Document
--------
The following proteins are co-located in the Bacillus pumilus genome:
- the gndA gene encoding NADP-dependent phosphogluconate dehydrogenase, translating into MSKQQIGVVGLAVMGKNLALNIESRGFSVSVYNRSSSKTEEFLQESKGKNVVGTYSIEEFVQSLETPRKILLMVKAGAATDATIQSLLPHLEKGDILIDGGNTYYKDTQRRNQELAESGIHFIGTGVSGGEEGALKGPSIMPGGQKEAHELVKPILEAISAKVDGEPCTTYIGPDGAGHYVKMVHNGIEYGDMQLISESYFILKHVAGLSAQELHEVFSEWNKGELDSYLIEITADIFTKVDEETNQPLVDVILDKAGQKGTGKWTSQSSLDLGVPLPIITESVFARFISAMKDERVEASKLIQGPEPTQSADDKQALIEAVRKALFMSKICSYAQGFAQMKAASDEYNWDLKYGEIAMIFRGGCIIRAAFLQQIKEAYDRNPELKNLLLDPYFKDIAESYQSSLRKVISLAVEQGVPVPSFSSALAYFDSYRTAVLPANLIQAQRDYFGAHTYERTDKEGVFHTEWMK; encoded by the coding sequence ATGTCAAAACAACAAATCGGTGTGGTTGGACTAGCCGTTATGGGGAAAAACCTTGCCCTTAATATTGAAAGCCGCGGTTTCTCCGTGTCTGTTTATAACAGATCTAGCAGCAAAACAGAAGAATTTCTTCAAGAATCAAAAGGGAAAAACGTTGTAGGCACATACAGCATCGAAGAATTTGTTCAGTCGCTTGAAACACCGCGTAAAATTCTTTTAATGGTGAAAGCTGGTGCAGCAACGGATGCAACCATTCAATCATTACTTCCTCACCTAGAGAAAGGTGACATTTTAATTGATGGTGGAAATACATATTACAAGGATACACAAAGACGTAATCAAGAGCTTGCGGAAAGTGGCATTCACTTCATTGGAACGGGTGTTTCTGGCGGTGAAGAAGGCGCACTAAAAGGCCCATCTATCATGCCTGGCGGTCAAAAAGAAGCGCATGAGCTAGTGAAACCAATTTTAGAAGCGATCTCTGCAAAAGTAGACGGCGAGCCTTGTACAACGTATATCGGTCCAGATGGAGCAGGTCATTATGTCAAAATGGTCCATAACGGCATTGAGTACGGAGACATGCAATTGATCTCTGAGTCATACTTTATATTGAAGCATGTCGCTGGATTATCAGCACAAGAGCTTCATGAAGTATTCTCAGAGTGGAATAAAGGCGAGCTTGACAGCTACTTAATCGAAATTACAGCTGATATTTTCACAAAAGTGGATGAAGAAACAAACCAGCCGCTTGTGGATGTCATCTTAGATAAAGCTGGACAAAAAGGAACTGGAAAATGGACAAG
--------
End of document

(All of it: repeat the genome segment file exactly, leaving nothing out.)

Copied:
The following proteins are co-located in the Bacillus pumilus genome:
- the gndA gene encoding NADP-dependent phosphogluconate dehydrogenase, translating into MSKQQIGVVGLAVMGKNLALNIESRGFSVSVYNRSSSKTEEFLQESKGKNVVGTYSIEEFVQSLETPRKILLMVKAGAATDATIQSLLPHLEKGDILIDGGNTYYKDTQRRNQELAESGIHFIGTGVSGGEEGALKGPSIMPGGQKEAHELVKPILEAISAKVDGEPCTTYIGPDGAGHYVKMVHNGIEYGDMQLISESYFILKHVAGLSAQELHEVFSEWNKGELDSYLIEITADIFTKVDEETNQPLVDVILDKAGQKGTGKWTSQSSLDLGVPLPIITESVFARFISAMKDERVEASKLIQGPEPTQSADDKQALIEAVRKALFMSKICSYAQGFAQMKAASDEYNWDLKYGEIAMIFRGGCIIRAAFLQQIKEAYDRNPELKNLLLDPYFKDIAESYQSSLRKVISLAVEQGVPVPSFSSALAYFDSYRTAVLPANLIQAQRDYFGAHTYERTDKEGVFHTEWMK; encoded by the coding sequence ATGTCAAAACAACAAATCGGTGTGGTTGGACTAGCCGTTATGGGGAAAAACCTTGCCCTTAATATTGAAAGCCGCGGTTTCTCCGTGTCTGTTTATAACAGATCTAGCAGCAAAACAGAAGAATTTCTTCAAGAATCAAAAGGGAAAAACGTTGTAGGCACATACAGCATCGAAGAATTTGTTCAGTCGCTTGAAACACCGCGTAAAATTCTTTTAATGGTGAAAGCTGGTGCAGCAACGGATGCAACCATTCAATCATTACTTCCTCACCTAGAGAAAGGTGACATTTTAATTGATGGTGGAAATACATATTACAAGGATACACAAAGACGTAATCAAGAGCTTGCGGAAAGTGGCATTCACTTCATTGGAACGGGTGTTTCTGGCGGTGAAGAAGGCGCACTAAAAGGCCCATCTATCATGCCTGGCGGTCAAAAAGAAGCGCATGAGCTAGTGAAACCAATTTTAGAAGCGATCTCTGCAAAAGTAGACGGCGAGCCTTGTACAACGTATATCGGTCCAGATGGAGCAGGTCATTATGTCAAAATGGTCCATAACGGCATTGAGTACGGAGACATGCAATTGATCTCTGAGTCATACTTTATATTGAAGCATGTCGCTGGATTATCAGCACAAGAGCTTCATGAAGTATTCTCAGAGTGGAATAAAGGCGAGCTTGACAGCTACTTAATCGAAATTACAGCTGATATTTTCACAAAAGTGGATGAAGAAACAAACCAGCCGCTTGTGGATGTCATCTTAGATAAAGCTGGACAAAAAGGAACTGGAAAATGGACAAG